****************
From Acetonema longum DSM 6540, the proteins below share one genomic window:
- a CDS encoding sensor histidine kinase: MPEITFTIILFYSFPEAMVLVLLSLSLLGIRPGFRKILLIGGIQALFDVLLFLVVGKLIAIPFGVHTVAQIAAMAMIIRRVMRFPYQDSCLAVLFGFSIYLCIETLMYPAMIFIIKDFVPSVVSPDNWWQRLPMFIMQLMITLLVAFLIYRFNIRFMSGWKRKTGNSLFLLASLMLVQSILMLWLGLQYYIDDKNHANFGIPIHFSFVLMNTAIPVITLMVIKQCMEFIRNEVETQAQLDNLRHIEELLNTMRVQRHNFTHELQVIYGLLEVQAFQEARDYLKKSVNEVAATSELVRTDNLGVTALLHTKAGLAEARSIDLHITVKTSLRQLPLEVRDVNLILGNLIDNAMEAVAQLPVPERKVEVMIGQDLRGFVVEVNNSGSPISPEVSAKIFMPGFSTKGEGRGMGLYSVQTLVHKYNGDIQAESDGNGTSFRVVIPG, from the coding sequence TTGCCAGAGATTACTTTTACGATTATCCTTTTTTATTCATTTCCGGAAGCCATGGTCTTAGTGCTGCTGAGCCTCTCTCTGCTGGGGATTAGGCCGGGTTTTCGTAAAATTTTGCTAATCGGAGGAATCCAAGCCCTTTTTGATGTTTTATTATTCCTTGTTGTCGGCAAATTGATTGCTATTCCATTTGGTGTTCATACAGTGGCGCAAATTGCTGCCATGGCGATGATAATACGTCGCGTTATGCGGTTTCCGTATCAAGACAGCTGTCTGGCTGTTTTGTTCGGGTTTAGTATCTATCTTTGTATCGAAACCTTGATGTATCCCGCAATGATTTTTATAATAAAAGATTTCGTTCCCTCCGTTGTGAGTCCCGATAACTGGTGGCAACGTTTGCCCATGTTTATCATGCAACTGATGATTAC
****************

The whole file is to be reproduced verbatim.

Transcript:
From Acetonema longum DSM 6540, the proteins below share one genomic window:
- a CDS encoding sensor histidine kinase: MPEITFTIILFYSFPEAMVLVLLSLSLLGIRPGFRKILLIGGIQALFDVLLFLVVGKLIAIPFGVHTVAQIAAMAMIIRRVMRFPYQDSCLAVLFGFSIYLCIETLMYPAMIFIIKDFVPSVVSPDNWWQRLPMFIMQLMITLLVAFLIYRFNIRFMSGWKRKTGNSLFLLASLMLVQSILMLWLGLQYYIDDKNHANFGIPIHFSFVLMNTAIPVITLMVIKQCMEFIRNEVETQAQLDNLRHIEELLNTMRVQRHNFTHELQVIYGLLEVQAFQEARDYLKKSVNEVAATSELVRTDNLGVTALLHTKAGLAEARSIDLHITVKTSLRQLPLEVRDVNLILGNLIDNAMEAVAQLPVPERKVEVMIGQDLRGFVVEVNNSGSPISPEVSAKIFMPGFSTKGEGRGMGLYSVQTLVHKYNGDIQAESDGNGTSFRVVIPG, from the coding sequence TTGCCAGAGATTACTTTTACGATTATCCTTTTTTATTCATTTCCGGAAGCCATGGTCTTAGTGCTGCTGAGCCTCTCTCTGCTGGGGATTAGGCCGGGTTTTCGTAAAATTTTGCTAATCGGAGGAATCCAAGCCCTTTTTGATGTTTTATTATTCCTTGTTGTCGGCAAATTGATTGCTATTCCATTTGGTGTTCATACAGTGGCGCAAATTGCTGCCATGGCGATGATAATACGTCGCGTTATGCGGTTTCCGTATCAAGACAGCTGTCTGGCTGTTTTGTTCGGGTTTAGTATCTATCTTTGTATCGAAACCTTGATGTATCCCGCAATGATTTTTATAATAAAAGATTTCGTTCCCTCCGTTGTGAGTCCCGATAACTGGTGGCAACGTTTGCCCATGTTTATCATGCAACTGATGATTAC